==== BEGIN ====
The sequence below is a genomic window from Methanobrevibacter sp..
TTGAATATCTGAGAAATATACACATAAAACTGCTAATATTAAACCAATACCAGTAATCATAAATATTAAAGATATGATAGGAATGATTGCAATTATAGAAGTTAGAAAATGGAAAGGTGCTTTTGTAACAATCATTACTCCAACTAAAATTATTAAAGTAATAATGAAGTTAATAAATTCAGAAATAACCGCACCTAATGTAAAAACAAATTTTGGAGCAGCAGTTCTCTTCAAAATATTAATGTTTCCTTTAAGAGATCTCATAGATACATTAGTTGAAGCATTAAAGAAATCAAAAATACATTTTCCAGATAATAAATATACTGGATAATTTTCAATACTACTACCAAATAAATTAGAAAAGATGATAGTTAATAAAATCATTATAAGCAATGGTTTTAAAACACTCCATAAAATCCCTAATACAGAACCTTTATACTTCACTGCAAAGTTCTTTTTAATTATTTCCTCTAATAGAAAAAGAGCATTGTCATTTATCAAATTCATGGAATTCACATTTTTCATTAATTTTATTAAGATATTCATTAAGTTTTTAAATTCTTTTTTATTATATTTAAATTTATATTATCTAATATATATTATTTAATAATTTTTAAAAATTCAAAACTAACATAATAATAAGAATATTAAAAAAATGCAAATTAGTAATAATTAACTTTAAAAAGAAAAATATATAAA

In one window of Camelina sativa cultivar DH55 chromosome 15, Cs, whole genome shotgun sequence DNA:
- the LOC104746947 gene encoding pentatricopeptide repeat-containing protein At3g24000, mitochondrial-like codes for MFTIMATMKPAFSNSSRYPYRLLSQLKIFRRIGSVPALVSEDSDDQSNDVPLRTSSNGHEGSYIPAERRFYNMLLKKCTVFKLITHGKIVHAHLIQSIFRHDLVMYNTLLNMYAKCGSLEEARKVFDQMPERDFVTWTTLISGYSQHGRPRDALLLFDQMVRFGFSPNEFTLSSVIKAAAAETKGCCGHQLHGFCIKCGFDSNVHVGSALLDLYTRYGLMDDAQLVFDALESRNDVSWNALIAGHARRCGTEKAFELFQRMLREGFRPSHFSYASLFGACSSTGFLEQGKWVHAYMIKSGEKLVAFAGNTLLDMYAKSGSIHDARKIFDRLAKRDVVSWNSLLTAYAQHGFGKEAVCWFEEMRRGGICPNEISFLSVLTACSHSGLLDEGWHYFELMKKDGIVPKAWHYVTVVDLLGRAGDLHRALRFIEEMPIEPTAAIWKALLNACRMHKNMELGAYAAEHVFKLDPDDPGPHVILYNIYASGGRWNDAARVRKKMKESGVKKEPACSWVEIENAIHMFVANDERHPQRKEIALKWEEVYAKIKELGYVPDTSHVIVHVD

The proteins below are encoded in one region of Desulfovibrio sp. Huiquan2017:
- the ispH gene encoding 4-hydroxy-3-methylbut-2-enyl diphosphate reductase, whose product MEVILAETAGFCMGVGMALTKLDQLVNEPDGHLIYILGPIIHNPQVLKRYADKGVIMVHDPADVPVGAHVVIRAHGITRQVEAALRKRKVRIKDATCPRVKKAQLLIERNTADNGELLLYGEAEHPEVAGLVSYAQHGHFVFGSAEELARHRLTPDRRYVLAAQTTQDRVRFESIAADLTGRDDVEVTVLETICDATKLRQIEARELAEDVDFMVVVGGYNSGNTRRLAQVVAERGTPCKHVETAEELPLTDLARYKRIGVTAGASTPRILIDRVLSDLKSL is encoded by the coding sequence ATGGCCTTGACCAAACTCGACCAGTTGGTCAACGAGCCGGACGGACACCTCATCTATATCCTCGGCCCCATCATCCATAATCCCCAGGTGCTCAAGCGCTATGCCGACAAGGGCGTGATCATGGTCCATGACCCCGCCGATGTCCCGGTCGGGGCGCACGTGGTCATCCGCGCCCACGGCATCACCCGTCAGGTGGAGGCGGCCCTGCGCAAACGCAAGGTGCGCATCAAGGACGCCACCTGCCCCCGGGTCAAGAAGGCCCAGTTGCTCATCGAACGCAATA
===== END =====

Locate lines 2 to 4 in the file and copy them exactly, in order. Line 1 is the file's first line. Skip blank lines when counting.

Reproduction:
TTGAATATCTGAGAAATATACACATAAAACTGCTAATATTAAACCAATACCAGTAATCATAAATATTAAAGATATGATAGGAATGATTGCAATTATAGAAGTTAGAAAATGGAAAGGTGCTTTTGTAACAATCATTACTCCAACTAAAATTATTAAAGTAATAATGAAGTTAATAAATTCAGAAATAACCGCACCTAATGTAAAAACAAATTTTGGAGCAGCAGTTCTCTTCAAAATATTAATGTTTCCTTTAAGAGATCTCATAGATACATTAGTTGAAGCATTAAAGAAATCAAAAATACATTTTCCAGATAATAAATATACTGGATAATTTTCAATACTACTACCAAATAAATTAGAAAAGATGATAGTTAATAAAATCATTATAAGCAATGGTTTTAAAACACTCCATAAAATCCCTAATACAGAACCTTTATACTTCACTGCAAAGTTCTTTTTAATTATTTCCTCTAATAGAAAAAGAGCATTGTCATTTATCAAATTCATGGAATTCACATTTTTCATTAATTTTATTAAGATATTCATTAAGTTTTTAAATTCTTTTTTATTATATTTAAATTTATATTATCTAATATATATTATTTAATAATTTTTAAAAATTCAAAACTAACATAATAATAAGAATATTAAAAAAATGCAAATTAGTAATAATTAACTTTAAAAAGAAAAATATATAAA

In one window of Camelina sativa cultivar DH55 chromosome 15, Cs, whole genome shotgun sequence DNA:
- the LOC104746947 gene encoding pentatricopeptide repeat-containing protein At3g24000, mitochondrial-like codes for MFTIMATMKPAFSNSSRYPYRLLSQLKIFRRIGSVPALVSEDSDDQSNDVPLRTSSNGHEGSYIPAERRFYNMLLKKCTVFKLITHGKIVHAHLIQSIFRHDLVMYNTLLNMYAKCGSLEEARKVFDQMPERDFVTWTTLISGYSQHGRPRDALLLFDQMVRFGFSPNEFTLSSVIKAAAAETKGCCGHQLHGFCIKCGFDSNVHVGSALLDLYTRYGLMDDAQLVFDALESRNDVSWNALIAGHARRCGTEKAFELFQRMLREGFRPSHFSYASLFGACSSTGFLEQGKWVHAYMIKSGEKLVAFAGNTLLDMYAKSGSIHDARKIFDRLAKRDVVSWNSLLTAYAQHGFGKEAVCWFEEMRRGGICPNEISFLSVLTACSHSGLLDEGWHYFELMKKDGIVPKAWHYVTVVDLLGRAGDLHRALRFIEEMPIEPTAAIWKALLNACRMHKNMELGAYAAEHVFKLDPDDPGPHVILYNIYASGGRWNDAARVRKKMKESGVKKEPACSWVEIENAIHMFVANDERHPQRKEIALKWEEVYAKIKELGYVPDTSHVIVHVD